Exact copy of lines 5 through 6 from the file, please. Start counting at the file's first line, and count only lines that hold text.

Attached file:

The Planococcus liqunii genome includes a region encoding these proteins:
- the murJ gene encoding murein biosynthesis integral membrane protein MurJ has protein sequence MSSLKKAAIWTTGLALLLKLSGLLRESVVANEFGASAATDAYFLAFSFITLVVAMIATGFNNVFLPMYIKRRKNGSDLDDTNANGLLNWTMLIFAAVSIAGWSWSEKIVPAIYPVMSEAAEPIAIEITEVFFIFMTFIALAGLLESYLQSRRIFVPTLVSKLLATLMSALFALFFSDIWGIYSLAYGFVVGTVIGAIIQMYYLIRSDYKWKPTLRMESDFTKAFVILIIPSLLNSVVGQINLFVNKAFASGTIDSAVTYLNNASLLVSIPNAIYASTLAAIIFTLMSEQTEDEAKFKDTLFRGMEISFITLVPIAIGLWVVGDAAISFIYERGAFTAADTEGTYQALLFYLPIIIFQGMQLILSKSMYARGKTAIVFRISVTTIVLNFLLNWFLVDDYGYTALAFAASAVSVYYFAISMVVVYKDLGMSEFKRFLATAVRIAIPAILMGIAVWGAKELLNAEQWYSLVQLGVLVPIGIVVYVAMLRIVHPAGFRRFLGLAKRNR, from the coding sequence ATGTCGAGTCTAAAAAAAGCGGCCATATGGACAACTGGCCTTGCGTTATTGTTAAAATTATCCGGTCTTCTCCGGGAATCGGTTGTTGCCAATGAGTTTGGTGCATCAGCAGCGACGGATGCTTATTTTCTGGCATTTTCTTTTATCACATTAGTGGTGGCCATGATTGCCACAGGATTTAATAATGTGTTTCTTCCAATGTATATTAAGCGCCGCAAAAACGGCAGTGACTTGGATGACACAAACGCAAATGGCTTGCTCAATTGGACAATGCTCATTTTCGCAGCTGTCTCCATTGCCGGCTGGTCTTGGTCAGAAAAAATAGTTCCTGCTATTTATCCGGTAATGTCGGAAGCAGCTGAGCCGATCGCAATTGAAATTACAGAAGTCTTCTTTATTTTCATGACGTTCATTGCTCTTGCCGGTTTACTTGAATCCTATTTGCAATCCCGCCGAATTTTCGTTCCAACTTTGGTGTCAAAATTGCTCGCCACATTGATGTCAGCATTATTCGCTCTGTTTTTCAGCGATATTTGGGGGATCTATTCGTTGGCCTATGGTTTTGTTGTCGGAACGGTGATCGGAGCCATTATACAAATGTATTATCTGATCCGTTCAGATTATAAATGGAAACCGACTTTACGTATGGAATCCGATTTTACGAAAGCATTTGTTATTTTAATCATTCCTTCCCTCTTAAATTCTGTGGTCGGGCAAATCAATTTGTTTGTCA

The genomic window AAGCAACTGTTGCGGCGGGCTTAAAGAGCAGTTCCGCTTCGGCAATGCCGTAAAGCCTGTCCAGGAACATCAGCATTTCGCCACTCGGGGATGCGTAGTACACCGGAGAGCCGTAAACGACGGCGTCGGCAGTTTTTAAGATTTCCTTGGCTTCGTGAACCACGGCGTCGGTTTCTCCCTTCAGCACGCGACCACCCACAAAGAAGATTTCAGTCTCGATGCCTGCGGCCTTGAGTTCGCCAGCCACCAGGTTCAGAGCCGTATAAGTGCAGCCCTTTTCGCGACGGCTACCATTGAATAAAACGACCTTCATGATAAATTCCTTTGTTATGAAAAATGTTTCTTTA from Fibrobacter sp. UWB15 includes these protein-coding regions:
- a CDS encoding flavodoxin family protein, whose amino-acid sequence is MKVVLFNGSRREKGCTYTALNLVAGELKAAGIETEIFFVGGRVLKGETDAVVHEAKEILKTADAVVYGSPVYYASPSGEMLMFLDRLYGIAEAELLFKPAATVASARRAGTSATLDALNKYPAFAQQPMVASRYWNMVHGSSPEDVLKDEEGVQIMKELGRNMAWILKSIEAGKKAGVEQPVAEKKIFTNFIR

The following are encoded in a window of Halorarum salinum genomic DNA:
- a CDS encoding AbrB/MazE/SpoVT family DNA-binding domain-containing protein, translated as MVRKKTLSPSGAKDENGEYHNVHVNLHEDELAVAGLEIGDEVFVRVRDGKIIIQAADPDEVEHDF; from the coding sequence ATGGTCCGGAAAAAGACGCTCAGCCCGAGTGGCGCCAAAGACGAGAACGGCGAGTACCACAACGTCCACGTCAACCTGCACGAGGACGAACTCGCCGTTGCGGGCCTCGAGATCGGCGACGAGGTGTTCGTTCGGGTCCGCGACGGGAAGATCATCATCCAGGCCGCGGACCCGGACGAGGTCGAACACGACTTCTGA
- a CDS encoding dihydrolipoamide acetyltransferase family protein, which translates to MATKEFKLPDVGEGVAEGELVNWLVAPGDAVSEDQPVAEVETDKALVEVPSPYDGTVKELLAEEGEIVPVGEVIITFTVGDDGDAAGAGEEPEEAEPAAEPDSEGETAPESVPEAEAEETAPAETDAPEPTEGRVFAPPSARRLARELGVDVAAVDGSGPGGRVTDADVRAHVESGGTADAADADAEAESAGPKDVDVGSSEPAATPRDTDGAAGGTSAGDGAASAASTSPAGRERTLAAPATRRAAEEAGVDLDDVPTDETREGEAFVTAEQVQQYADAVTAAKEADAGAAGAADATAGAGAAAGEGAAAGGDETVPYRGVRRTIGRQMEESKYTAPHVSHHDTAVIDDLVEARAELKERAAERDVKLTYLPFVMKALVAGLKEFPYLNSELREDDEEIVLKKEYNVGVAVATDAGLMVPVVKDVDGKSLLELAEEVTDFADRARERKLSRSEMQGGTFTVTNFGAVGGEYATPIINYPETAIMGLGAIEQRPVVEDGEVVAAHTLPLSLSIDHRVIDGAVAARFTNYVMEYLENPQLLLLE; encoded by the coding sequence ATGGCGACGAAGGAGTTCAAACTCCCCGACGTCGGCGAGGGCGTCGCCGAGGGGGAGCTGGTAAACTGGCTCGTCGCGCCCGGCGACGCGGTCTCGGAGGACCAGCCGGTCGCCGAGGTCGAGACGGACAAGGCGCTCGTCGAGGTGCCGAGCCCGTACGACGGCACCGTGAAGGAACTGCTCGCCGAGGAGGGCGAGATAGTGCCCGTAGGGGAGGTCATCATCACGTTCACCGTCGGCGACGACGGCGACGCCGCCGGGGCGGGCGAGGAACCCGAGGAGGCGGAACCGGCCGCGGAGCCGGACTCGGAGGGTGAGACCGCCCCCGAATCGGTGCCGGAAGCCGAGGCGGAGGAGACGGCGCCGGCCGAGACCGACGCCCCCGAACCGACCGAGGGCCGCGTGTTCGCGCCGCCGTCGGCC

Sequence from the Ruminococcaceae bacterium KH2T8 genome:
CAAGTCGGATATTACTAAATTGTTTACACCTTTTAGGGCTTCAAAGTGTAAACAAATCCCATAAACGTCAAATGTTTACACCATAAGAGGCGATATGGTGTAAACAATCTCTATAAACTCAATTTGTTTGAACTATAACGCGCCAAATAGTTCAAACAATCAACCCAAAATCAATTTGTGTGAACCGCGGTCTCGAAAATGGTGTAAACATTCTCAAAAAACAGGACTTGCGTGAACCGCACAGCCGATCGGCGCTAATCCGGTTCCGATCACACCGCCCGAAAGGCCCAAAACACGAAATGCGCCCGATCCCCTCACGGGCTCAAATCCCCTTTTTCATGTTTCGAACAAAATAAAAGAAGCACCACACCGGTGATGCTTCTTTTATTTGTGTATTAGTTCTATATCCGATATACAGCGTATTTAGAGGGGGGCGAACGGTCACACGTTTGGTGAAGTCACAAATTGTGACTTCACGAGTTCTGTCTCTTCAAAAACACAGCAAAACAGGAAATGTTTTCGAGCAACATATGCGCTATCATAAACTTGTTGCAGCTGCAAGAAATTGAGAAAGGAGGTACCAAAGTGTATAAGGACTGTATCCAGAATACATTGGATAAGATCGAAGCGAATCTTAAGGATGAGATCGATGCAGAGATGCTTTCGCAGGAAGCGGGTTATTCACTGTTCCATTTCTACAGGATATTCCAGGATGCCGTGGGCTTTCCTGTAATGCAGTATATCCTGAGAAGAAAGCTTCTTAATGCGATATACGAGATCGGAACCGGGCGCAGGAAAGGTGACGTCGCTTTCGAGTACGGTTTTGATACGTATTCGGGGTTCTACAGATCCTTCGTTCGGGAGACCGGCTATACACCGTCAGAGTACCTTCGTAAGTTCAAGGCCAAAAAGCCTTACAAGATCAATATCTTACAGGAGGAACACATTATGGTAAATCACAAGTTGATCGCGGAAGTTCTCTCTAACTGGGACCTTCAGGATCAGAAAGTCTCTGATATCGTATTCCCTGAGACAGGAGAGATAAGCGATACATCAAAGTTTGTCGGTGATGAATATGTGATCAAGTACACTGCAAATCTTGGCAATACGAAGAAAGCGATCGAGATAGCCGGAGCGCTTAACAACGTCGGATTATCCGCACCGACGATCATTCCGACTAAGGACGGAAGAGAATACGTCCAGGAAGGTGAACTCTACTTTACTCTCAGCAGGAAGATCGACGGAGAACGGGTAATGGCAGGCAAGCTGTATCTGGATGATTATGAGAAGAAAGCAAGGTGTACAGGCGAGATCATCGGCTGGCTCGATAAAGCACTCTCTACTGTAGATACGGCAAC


The following are encoded in a window of Halorarum salinum genomic DNA:
- a CDS encoding AbrB/MazE/SpoVT family DNA-binding domain-containing protein, translated as MVRKKTLSPSGAKDENGEYHNVHVNLHEDELAVAGLEIGDEVFVRVRDGKIIIQAADPDEVEHDF; from the coding sequence ATGGTCCGGAAAAAGACGCTCAGCCCGAGTGGCGCCAAAGACGAGAACGGCGAGTACCACAACGTCCACGTCAACCTGCACGAGGACGAACTCGCCGTTGCGGGCCTCGAGATCGGCGACGAGGTGTTCGTTCGGGTCCGCGACGGGAAGATCATCATCCAGGCCGCGGACCCGGACGAGGTCGAACACGACTTCTGA